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“But you know if you cross your fingers and count from one to ten, you 
can get up off the ground again.”

Willy Russell’s compelling story Blood Brothers is back in Nottingham 
and even if you’ve seen it before it’s definitely one you can watch 
again and again.

Set in the North West in the 60s this isn’t just a musical it’s a 
fantastically written narrative playing on all your emotions and not 
just for musical lovers.

Mrs Johnstone: struggling to make ends meet with 7 kids, husband leaves 
with twins on the way: the story of how one twin is kept and one is 
given away – to well to do Mrs Lyons (Sarah Jane Buckley) – is perfectly 
narrated by Robbie Scotcher.

We follow the years from 7 (nearly 8) to adulthood of Mickey Johnstone 
and Eddie Lyons (Mark Hutchinson) – drawn together despite the social 
differences of their upbringing – becoming “Blood Brothers” – their 
lives take different paths but somehow these paths cross again and again 
and the unravelling of the secret kept by their mothers is played out in 
front of a riveted audience.

Before now I’ve been lucky enough to catch this twice before first in 
2004, then 2016 and Sean Jones has played the role of twin Mickey 
Johnstone on all 3 occasions – each one with just as much passion and 
professionalism as the last never looking bored of delivering the same 
lines night after night. Getting the audience to easily believe you are 
a 7yr old happy go lucky boy is signs of a great actor but to also 
transition into a teenager, working class man and clinically depressed 
prisoner in 2hrs of live action with just the power of your performance 
and no fancy effects is signs of a phenomenal actor.

I cannot imagine anyone else as Mickey it would be like watching your 
favourite film with your favourite character replaced – it might be 
better might be worse but will never be the same.

Linda Nolan played the role of Mrs Johnstone for many years and I think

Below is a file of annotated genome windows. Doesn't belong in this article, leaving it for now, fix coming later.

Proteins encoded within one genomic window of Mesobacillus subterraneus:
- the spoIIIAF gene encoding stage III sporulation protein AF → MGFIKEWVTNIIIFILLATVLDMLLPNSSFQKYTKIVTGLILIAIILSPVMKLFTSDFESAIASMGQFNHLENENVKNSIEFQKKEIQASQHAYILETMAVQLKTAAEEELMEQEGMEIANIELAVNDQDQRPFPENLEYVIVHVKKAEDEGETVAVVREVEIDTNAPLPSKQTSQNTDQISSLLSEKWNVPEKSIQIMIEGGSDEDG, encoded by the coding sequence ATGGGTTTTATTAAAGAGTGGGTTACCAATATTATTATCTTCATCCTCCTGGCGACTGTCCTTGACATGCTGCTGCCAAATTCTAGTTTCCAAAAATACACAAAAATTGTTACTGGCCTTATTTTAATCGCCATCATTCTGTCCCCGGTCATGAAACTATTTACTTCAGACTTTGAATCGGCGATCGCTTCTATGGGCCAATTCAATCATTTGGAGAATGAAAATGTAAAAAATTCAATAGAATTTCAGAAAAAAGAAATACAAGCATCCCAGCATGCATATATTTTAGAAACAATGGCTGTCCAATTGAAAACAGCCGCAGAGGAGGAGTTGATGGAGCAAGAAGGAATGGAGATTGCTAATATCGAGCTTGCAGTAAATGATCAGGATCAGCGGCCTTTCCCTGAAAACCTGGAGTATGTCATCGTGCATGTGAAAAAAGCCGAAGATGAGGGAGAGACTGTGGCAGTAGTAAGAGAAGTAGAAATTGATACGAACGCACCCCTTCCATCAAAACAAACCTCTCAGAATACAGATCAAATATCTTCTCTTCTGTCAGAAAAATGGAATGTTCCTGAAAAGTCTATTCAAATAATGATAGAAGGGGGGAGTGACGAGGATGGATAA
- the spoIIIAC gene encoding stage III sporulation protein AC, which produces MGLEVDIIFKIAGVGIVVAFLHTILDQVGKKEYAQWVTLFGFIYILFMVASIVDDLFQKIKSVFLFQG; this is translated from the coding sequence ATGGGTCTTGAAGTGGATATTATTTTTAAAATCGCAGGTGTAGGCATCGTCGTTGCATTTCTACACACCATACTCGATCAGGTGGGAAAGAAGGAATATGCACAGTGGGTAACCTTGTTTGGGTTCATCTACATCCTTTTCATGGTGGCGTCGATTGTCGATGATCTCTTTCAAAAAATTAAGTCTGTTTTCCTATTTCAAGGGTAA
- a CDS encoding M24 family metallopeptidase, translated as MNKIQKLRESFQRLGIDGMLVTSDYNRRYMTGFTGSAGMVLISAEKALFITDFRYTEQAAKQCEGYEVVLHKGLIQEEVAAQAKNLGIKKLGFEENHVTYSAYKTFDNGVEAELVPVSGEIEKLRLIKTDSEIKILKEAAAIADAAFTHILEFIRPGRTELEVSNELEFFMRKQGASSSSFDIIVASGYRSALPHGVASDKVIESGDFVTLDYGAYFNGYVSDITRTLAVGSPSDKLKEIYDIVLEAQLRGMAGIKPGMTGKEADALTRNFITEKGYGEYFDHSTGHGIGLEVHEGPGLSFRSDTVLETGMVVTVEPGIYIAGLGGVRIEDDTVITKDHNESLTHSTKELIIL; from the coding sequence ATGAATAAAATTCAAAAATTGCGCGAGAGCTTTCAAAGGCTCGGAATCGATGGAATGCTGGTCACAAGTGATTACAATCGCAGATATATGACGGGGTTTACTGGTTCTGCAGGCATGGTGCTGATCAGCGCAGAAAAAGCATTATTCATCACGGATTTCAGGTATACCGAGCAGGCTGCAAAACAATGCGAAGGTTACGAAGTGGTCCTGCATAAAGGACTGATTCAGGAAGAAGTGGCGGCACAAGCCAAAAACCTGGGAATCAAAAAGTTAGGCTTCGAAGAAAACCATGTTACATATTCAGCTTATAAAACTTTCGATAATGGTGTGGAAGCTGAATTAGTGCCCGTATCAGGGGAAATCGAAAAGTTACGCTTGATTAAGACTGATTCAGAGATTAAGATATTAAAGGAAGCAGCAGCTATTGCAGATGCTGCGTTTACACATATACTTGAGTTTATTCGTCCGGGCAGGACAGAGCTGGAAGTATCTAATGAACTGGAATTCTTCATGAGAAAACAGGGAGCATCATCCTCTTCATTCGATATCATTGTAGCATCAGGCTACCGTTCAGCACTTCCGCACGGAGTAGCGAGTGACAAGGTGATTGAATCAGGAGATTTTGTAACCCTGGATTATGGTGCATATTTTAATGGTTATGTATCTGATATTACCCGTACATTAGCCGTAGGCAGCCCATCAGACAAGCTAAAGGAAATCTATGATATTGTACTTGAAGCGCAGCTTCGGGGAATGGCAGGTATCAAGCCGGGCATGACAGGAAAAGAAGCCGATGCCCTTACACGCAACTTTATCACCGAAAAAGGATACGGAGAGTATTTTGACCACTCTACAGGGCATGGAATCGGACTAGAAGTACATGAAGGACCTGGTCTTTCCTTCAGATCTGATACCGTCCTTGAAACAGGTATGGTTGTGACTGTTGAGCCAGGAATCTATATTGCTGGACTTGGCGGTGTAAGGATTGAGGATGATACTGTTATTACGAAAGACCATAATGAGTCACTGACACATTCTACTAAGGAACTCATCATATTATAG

we have found someone worthy of taking this character to the next level 
– Linzi Hateley was outstanding. Gripping, entertaining, emotional and 
the perfect vocal for the iconic “Tell Me It’s Not True”

There were a few other faces on stage which prompted me to dig out my 
old programmes where I can confirm playing the same role from 2016 was 
Danielle Corlass as Mickeys school friend turned wife Linda and Graham 
Martin as Policeman/Teacher plus Tim Churchill as Mr Lyons who also 
played the role in 2004. Again they were polished as you would expect 
after so many years but still looking fresh allowing new audiences to 
believe it’s the first time the story has been told.

Way wood older brother Sammy is played by Daniel Taylor and sister 
Donna-Marie is played by Amy-Jane Ollies.

You can see why actors keep coming back to reprise the same roles 
delivering with the same high level energy and compassion as though it 
was the first time they had said those lines out loud – they are drawn 
into the story and becoming that character just as much as the audiences 
are right there with them. The tears from the cast and audience alike 
are real because you feel it and it feels real.

Not many dry eyes in the house and everyone deservedly on their feet – 
do not pass up the opportunity to grab a ticket!

Blood Brothers, Theatre Royal Nottingham until Saturday 16th February

Book Tickets here – https://trch.co.uk/whats-on/blood-brothers-2/

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